There are many different objects and nowadays a good classification is starting to mix up things. The definitions here are mine.
A star is a massive, compact body of plasma in outer space that is held together by its own gravity and, unlike a planet, is sufficiently massive to sustain nuclear fusion in a very dense, hot core region. To do so it needs a minimum mass of 0.083 solar masses.
This is no longer a star by definition since it no longer produces energy through nuclear fusion and is defined as the product of the death of a low- or medium-mass star. It is supported by electron degeneracy pressure and extremely dense.
This is no longer a star by definition since it no longer produces energy through nuclear fusion and is defined as the product of the death of a high-mass star. It distinguishes itself from a white dwarf in that it is past the point of being supported by electron degeneracy and is supported by neutron degeneracy pressure.
Any object with an escape velocity larger than the speed of light. One can speak from stellar black holes with the mass of a typical star, usually the product of the death of a massive star, and galactic black holes at the center of a galaxy.
This is an object that forms like a star but has insufficient mass to burn hydrogen (less than 0.083 Solar masses) but heavy enough to have produced energy by Deuterium fusion at some stage of their evolution, which requires a minimum mass of 0.013 Solar masses. They may be free-floating or orbit a star or another Brown Dwarf.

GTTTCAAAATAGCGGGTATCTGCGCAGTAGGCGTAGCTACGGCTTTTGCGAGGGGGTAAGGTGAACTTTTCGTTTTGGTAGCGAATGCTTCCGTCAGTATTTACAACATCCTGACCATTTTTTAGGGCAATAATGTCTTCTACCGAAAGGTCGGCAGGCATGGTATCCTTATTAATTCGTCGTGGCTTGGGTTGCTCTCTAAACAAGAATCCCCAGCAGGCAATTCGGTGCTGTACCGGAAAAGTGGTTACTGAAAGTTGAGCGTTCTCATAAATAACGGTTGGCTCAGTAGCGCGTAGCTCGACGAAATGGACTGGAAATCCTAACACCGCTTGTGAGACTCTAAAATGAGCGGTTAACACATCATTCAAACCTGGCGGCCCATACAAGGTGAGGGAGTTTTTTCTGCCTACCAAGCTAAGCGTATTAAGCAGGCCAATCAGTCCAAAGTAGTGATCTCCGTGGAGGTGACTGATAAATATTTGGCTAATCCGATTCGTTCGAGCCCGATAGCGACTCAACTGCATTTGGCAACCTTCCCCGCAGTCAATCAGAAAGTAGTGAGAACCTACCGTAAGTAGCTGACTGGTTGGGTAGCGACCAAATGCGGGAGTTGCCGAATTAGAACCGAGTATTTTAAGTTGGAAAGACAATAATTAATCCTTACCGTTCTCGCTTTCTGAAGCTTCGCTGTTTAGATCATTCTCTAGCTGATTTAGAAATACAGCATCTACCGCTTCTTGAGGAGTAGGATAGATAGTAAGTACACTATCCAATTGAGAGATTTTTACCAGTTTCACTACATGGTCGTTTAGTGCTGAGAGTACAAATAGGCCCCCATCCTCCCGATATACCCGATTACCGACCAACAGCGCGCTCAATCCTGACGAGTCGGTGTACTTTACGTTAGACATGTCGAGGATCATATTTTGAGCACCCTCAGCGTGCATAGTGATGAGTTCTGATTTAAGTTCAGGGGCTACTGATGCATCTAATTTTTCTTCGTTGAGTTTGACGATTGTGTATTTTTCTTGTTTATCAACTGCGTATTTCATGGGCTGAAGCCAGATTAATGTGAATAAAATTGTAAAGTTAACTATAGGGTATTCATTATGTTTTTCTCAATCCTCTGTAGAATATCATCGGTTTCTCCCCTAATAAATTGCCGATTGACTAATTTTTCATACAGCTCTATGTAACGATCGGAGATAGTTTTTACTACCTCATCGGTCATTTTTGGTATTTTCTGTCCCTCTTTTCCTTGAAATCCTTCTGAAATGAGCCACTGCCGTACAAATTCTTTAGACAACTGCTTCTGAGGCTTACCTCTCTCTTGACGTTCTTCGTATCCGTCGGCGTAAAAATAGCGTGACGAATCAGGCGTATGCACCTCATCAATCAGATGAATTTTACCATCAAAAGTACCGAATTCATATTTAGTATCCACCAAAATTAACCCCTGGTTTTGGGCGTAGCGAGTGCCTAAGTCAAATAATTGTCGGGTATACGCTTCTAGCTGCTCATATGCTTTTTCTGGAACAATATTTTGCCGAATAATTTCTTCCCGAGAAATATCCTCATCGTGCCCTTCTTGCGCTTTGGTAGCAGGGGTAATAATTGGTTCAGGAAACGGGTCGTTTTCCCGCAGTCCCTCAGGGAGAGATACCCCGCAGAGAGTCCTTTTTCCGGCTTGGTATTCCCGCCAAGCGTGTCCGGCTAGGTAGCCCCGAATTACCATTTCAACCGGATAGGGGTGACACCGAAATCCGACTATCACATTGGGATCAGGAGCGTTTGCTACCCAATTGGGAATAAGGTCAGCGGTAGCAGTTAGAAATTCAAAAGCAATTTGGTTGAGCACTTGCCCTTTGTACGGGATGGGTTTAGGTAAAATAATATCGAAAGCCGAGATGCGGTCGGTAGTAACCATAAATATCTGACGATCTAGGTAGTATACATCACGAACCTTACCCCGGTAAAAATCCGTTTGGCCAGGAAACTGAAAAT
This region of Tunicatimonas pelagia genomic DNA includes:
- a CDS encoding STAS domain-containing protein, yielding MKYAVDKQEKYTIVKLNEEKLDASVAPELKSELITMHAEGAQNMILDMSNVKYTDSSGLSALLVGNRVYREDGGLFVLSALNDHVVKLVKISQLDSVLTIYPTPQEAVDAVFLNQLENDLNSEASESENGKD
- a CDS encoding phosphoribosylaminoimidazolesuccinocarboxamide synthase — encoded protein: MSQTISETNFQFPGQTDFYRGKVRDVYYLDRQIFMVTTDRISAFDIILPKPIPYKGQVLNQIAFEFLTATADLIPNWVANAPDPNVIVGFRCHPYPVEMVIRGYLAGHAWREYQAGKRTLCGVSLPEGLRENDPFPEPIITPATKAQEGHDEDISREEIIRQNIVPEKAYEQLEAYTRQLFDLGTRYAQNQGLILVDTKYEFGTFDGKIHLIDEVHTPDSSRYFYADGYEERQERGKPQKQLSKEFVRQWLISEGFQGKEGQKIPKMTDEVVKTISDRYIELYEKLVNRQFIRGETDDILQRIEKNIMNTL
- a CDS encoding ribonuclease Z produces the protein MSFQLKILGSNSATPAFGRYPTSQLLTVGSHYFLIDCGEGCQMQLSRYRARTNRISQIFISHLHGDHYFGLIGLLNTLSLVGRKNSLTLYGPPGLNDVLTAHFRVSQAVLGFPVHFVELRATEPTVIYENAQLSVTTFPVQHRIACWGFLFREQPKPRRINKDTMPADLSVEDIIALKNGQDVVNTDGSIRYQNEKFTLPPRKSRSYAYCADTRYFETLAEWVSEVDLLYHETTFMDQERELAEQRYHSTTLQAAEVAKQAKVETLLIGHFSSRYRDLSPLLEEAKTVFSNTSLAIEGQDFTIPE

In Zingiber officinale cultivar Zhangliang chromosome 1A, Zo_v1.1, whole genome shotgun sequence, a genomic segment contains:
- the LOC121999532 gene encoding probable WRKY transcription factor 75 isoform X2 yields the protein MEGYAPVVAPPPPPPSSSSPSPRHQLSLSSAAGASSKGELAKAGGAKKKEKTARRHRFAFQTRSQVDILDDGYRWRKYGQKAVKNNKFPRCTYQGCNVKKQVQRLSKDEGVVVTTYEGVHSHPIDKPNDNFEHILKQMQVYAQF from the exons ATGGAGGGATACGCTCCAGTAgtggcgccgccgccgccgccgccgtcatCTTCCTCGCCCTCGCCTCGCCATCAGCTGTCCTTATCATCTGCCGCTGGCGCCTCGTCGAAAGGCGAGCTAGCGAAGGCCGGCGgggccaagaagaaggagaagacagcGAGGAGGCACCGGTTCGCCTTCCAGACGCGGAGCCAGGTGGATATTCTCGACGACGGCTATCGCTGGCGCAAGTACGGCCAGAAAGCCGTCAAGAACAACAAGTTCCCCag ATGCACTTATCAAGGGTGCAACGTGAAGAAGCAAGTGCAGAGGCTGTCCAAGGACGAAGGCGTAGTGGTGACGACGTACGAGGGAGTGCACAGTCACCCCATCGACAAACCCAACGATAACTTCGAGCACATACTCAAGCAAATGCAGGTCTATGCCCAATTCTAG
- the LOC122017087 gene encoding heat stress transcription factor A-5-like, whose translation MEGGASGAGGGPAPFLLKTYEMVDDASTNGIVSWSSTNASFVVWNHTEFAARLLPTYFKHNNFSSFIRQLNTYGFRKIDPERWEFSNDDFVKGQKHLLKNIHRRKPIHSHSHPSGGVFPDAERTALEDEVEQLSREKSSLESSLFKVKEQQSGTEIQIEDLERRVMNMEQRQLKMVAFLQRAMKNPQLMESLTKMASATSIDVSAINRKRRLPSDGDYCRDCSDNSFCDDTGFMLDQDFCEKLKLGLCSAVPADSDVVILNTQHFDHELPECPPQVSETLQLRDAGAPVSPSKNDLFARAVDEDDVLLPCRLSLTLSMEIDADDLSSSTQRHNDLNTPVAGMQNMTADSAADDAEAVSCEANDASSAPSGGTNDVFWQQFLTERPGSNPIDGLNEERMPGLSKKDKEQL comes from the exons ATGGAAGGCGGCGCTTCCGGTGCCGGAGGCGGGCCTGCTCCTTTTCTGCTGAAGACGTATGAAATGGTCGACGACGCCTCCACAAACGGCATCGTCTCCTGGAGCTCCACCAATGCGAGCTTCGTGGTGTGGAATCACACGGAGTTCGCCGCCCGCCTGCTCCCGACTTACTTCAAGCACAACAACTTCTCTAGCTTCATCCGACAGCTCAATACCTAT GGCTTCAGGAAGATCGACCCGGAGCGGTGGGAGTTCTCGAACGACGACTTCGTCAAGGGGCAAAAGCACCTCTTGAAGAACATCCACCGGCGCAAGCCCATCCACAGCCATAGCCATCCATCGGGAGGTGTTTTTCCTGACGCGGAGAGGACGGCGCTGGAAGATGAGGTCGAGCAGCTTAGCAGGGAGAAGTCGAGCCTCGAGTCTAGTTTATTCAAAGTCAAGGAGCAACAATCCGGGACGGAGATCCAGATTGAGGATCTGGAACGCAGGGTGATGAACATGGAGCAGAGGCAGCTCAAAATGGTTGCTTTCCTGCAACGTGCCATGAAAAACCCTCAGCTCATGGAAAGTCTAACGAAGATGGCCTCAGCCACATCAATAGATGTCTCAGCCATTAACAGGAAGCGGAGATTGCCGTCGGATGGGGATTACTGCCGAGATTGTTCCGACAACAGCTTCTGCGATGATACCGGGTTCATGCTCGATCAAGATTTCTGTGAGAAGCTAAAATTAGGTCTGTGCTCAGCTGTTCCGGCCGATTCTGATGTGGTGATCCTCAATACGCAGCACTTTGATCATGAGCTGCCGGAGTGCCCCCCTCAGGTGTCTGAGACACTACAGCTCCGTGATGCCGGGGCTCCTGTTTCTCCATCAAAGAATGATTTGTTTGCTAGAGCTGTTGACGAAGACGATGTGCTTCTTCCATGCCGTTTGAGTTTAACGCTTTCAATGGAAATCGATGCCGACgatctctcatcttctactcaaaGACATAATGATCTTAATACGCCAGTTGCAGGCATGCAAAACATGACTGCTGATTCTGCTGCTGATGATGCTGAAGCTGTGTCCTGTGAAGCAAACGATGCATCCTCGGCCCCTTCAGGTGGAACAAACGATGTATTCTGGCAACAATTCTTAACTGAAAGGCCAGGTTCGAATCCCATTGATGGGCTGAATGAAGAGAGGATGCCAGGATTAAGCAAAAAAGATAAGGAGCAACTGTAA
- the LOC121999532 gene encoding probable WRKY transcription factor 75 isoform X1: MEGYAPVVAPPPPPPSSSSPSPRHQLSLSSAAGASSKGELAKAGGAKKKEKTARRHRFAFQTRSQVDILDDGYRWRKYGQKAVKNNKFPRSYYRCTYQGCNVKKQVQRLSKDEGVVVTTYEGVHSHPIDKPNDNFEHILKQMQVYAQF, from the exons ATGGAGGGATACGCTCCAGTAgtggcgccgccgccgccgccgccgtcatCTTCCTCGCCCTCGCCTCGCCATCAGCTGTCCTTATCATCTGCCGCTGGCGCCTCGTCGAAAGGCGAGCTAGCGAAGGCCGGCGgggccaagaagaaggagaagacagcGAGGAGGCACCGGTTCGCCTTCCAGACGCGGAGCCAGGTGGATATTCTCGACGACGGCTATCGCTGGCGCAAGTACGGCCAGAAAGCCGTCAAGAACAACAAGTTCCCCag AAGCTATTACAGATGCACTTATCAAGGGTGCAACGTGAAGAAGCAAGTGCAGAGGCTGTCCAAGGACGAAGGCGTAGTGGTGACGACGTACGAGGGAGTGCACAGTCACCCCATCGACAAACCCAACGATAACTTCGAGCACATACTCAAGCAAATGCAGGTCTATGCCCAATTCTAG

A planet is generally considered to be a relatively large mass of accreted matter in orbit around a star that is not a star itself. That's not a good definition at all, what is relatively large? And does it have to be around a star?
Here's my own definition: A planet is an object that is formed by core accretion that is not part of a larger group of objects sharing similar orbits. This includes free floating planets. A similar definition was adopted by the IAU in 2006.
This means there are 8 planets in our Solar System. Pluto and Charon belong to the Kuiper Belt, Ceres belongs to the asteroid belt.
Gas giants. These planets are gaseous on the outside and consist mostly of hydrogen and helium. In our Solar System there are 2: Jupiter and Saturn.
Ice giants. These planets are mostly made up of ices and methane. In our Solar System there are 2: Uranus and Neptune
Rocky planets. These planets are well, rocky. They are mostly made up out of metals, carbon and silicates. In our Solar System there are 4: Mercury, Venus, Earth and Mars.
These are objects orbiting the a star that are not a star or a planet, but large enough to be spherical in shape. Some examples are:
|Eris||2600||(Previously known as Xena / 2003 UB313)|
|Pluto||2300 ||(Previously classified as planet) |
|Sedna||1500 ||(Dwarf planet candidate) |
|Charon||1270||(Dwarf planet candidate)|
|Ceres||930||(Previously classified as asteroid)|
These are all natural rocky objects orbiting a star that are not large enough to be spherical in shape but that are larger than meteoroids (about 10 metres in size).
These are all natural icy objects orbiting a star that are not large enough to be spherical in shape but that are larger than meteoroids (about 10 metres in size). This includes some of the smaller Trans-Neptunian objects.
In short: Natural objects orbiting a planet that are not part of a ring. These fall into two groups: Major Moons, that are those that would be (Dwarf) Planets had they orbited the star, and the rest.
The Major Moons in our Solar System are:
Objects orbiting Dwarf Planets or Asteroids fall in the same category as had they orbited the central star. Using this criterion, Pluto and Charon are a double Dwarf Planet system.